5 Blog Photography Tips

For the last few months I’ve been an Adobe Elements Ambassador sharing some ideas for photography and photo editing. Today I’m sharing 5 photography tips that I’ve found useful as a blogger. I’m not a photographer but I have spent a lot of time behind the camera in photographing images for the blog. Here are a few tips I’ve learned along the way, I’d love to hear your ideas as well!

1.Waiting for the best soft light. Figure out where the best light is in your house. It may take a few days to see what areas look best in sun, shadow, or rain. I’ve found that my living room gets great light in the morning, my kitchen midday and my sunroom in the later afternoon/early evening. Lately, the sunroom (which is my favorite spot to shoot) is getting great light at like 7pm, which seems nuts! It’s worth it to wait until the best, soft light to take your photos. Sometimes I’ll finish a project and then wait hours for the light to be just perfect.

2. Try re-creating an image (Image above from Sweet Paul Magazine). I learned this trick from taking Nicole’s Tabletop class. She had suggested working on your photography by finding a beautiful image in a magazine and trying to copy it. Maybe you won’t have the same objects, but paying attention to the light, props and placement can help a lot in your own shoots.

Keep reading for three more tips…

3. Strategically placed props. This watermelon image below is a good example of this. Although the focus was on the watermelon slush, I thought pieces of watermelon, seeds and rinds would be good objects to have in the background and going off the corners of the photos. For food photography especially I like using things that make up the object you’re photographing so readers have a good idea from the main image what you’re making.

5. Lighten and increase contrast and saturation. This is a really quick photo-editing trick to help your photos pop a bit more.

Here are some instructions on how to do this in Adobe Elements:

A. Open up your image and select ‘quick’ on the upper right hand corner

B. Then adjust the shadows, midtones and a bit of saturation (just a teeny tiny bit). You can also push that auto contrast button to see if that helps as well.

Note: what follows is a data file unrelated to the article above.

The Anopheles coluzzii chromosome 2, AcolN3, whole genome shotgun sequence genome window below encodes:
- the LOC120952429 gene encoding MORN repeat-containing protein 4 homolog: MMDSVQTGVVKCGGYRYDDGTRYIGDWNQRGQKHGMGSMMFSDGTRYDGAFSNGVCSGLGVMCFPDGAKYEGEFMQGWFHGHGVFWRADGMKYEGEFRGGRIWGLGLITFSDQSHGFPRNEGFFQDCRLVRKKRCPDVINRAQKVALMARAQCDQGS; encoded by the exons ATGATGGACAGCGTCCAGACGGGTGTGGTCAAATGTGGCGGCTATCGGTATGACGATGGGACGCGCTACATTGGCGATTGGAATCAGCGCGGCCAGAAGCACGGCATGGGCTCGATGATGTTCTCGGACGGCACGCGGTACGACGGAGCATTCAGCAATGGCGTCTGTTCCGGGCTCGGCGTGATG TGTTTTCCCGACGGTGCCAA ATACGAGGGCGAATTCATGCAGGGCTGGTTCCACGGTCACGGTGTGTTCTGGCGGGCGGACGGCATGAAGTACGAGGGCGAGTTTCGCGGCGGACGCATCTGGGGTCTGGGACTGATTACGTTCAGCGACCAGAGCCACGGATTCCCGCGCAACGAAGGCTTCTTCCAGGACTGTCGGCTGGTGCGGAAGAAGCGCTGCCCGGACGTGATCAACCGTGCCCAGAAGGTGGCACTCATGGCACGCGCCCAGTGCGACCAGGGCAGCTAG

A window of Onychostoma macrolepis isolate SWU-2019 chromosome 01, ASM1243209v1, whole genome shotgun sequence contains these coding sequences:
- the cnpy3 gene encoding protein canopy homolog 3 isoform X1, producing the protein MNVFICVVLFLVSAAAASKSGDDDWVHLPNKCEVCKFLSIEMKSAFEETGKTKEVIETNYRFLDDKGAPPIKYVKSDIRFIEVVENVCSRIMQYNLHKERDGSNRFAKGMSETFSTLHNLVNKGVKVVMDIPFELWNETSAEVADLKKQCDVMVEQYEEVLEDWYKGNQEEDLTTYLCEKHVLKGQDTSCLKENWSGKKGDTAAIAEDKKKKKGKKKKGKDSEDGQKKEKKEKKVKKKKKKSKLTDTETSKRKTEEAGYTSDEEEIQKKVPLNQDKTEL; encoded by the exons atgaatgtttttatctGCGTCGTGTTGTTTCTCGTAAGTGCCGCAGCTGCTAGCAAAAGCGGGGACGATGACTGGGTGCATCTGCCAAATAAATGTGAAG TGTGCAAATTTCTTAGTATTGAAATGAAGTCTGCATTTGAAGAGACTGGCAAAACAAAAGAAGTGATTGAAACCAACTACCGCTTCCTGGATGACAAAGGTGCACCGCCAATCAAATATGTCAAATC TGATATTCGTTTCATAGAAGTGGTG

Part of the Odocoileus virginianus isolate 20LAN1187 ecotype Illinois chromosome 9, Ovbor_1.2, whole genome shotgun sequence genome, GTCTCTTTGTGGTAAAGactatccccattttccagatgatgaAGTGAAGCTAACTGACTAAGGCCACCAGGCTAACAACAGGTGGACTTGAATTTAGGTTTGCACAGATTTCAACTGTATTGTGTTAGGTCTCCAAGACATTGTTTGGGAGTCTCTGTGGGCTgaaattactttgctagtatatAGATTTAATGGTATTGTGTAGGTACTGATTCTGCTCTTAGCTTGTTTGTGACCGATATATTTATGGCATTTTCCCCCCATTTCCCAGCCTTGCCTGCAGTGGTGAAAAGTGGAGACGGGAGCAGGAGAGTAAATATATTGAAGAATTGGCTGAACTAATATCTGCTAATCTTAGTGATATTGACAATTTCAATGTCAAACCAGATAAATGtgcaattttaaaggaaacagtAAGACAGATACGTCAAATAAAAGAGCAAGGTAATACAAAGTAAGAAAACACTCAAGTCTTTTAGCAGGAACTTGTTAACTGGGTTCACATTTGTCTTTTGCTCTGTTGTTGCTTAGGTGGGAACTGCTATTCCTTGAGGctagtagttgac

4. Trying another angle. For blog images, I often will take several final shots from different angles to get a different perspective, texture and focus on different parts of the object. It has helped me a lot in paying more attention to composition.


Thanks so much for this! We just got a dslr and I’m just loving the instant change in quality of photos, but still have SO much to learn. It’s so true about the right light. I find light will often make or break a picture

Great tips, especially the one about re-creating an image! I shoot most of my photos in the backyard, and I find that using levels really helps the colors to pop!

Thank you so much for sharing these great tips. You’ve inspired me to stop using my phone to take pictures for my blog (because it’s more convenient) and start using my good camera. It really makes all the difference.

Thank you for sharing these great tips. Can you please share what kind of camera you use?

Thank you!

Thank you so much for some great tips! I am trying to make the switch from my iPhone to a ‘proper’ camera so these will come in handy 🙂

Great tips! I love editing my photos. I have an old version of Photoshop, but it does the trick. I won’t put my photos on my blog unless I’ve played around the curves, levels, and a little bit of saturation.

I’d say that, based on the last two photos, having a VERY cute child is a great photography tip too!

thanks! that was helpful. admitedly i do not really do much of any photo editing on the computer. lazy i know. i loved all the ideas though!

oooh awesome tips, thank you! In my north-facing apartment I have to position everything right by the window in the early morning to get any kind of natural light on my props. It makes for some interesting maneuvers!

I have discovered that my parents’ swing set at sunset is the perfect light, lol! If I happen to be there with something I have to photograph, I hardly have to do any editing.

On the Alt Summit blog a while ago, on one of the posts about photos, there was a link to a post about two quick edits in PSE that make a huge difference. You make 2 duplicates of the background layer, and set one to “Screen” and one to “Soft Light” in the layers menu. Screen makes everything brighter and Soft Light makes the colors really rich and deep. And you just adjust the opacity of each until the whole thing looks perfect. That link has totally changed the way I edit photos!

Thank you so much for these tips. I admire your work so much and appreciate the help. Too bad good light and nap time don’t always go hand in hand 🙂

these are all great tips! i am always trying to find more unique ways to photograph a project so readers are drawn into what i’m talking about…i love the last photo…it’s amazing what a small difference it makes in the angle…it really draws your attention towards the little beans! haha.

thanks for sharing!

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